Four Wishes for My Children

by

When I envision what life might be like for my children someday, I can’t help but hope that certain experiences won’t pass them by. I realize this might be a parental pipe dream, but there are just those key moments, you know? And I’d hate for any of my kids to miss out: I hope someday they’ll have a job they can’t stand. I hope someone they love will let them down. I hope somehow they’ll experience physical pain. I hope something they’ve given their best effort to will fail.

Jobs are important, I know, and income is necessary. Still, I don’t want my kids to put too much stock in what they do for a living. That’s why, for at least a little while, I hope they’ll work like crazy someplace without getting much money or recognition in return. A job like that would develop humility in them. They’d come to understand that work isn’t everything, that earning money isn’t necessarily enjoyable. They’d identify with the bottom of the working class totem pole, and hopefully it would teach them to care about people.

I want my kids to know love, you see—love to its fullest, most complicated depths. I want them to understand that it doesn’t get handed out as often or as fairly as it should and that it doesn’t always come easily. I also want them to know that it’s sturdy enough to survive disappointment. That’s probably why I hope my kids get their hearts broken a bit, and by people they care about deeply. I hope it’ll help them appreciate that devotion is powerful and delicate. I hope they’ll be softer and more resilient as a result.

This sounds ridiculous, I know—and it is a little ridiculous, because it kills me to sit on the sidelines as my kids go through trials and sadness. It’s horrible to see them hurting. Horrible. Still, I’ve become convinced that they’re better for it in the end. It’s amazing to know they can endure and overcome, and it’s even more amazing to see the person who emerges as a result. When it’s all said and done, the hurt is never for nothing.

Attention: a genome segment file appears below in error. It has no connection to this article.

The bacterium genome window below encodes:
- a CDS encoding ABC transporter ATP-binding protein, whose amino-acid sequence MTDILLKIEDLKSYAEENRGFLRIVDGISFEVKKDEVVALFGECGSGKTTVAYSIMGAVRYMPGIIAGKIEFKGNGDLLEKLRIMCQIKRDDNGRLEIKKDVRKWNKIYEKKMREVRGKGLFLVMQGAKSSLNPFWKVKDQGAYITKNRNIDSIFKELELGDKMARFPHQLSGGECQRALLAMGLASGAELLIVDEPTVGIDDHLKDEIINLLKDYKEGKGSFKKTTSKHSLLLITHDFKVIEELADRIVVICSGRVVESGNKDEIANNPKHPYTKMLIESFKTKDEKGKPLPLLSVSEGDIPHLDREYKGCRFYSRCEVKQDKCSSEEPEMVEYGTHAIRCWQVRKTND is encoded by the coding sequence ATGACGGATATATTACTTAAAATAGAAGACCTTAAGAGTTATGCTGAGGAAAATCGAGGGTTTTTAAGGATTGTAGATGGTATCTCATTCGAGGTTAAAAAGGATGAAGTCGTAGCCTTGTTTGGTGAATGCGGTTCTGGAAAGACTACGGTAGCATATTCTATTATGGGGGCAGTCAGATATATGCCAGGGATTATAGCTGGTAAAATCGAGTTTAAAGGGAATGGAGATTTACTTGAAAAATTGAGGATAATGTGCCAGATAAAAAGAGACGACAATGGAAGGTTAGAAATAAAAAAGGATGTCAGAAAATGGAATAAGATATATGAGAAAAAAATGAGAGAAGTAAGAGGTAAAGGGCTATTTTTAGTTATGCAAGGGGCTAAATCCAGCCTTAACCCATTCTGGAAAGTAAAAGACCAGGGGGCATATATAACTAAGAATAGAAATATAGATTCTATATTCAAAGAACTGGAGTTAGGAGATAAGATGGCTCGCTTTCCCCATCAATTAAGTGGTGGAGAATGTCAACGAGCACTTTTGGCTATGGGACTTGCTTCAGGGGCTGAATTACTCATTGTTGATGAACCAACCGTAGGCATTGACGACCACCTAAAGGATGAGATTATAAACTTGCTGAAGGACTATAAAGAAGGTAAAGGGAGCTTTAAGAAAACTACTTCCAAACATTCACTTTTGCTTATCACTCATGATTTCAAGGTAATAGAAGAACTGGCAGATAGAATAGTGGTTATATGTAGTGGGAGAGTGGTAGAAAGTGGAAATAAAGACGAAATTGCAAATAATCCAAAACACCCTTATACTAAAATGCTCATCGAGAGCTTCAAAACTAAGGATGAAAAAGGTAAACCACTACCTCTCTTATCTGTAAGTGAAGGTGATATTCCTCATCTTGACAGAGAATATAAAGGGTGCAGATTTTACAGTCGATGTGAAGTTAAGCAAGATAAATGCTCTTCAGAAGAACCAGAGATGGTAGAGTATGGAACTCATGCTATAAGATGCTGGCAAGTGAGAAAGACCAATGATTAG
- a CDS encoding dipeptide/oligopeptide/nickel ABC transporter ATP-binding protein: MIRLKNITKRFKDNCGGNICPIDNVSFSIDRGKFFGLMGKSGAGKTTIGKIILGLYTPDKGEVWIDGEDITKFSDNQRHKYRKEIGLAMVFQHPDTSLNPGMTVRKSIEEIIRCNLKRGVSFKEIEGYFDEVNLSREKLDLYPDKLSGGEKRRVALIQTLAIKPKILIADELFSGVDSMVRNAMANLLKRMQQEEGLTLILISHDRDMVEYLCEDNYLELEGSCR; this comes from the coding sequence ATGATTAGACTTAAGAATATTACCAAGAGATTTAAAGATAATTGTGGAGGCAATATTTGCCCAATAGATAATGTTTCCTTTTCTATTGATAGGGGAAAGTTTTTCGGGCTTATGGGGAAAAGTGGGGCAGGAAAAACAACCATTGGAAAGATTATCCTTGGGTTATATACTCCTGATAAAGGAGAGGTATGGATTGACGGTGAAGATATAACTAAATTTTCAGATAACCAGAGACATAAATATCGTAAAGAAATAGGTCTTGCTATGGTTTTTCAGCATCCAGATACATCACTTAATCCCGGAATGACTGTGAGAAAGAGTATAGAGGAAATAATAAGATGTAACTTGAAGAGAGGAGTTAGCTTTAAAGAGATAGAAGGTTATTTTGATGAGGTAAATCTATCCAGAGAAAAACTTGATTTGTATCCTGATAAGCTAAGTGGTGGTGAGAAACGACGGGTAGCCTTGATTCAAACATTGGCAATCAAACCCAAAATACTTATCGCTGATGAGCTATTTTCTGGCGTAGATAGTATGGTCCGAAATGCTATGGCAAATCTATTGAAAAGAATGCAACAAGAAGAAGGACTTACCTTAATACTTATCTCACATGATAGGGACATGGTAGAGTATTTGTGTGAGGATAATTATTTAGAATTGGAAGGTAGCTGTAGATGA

So, I hesitate to say it, but I hope that someday my kids will have to experience physical pain. I hope they fall down, scrape a knee, get sick, or sprain something. I hope it hurts enough to make them remember, to make them extra grateful for muscles and bones that are in working order. I hope it makes them stop and feel for a while, giving them compassion for the student in the wheelchair, the grandparent in the nursing home, and the friend with cancer. For the sake of my own nerves, I hope the hurt is just for a while and just a little, but for the sake of their own well-being, I hope someday my kids know what it’s like to be unwell.

And I hope they fail at something. I hope that at least once they try their best and it flops completely. I hope the letdown is a hard lesson, but I hope they learn it well. I hope it teaches them about their weaknesses, but mostly that it compels them to press on even harder the next time.

You see, I want the best for my children. I want them to be people of character and integrity and strength, and those aren’t qualities that just pop up out of nowhere. They’re picked up over time, by walking through muck and mire. So, even though it’s awful for me to watch, sometimes I will have to do just that. I’ll watch my kids endure struggles and hardship and grief, and I’ll do nothing but encourage them to press on. I’ll stand at the end and cheer, ready to leap when it’s over—to celebrate them for learning, loving, feeling, persevering.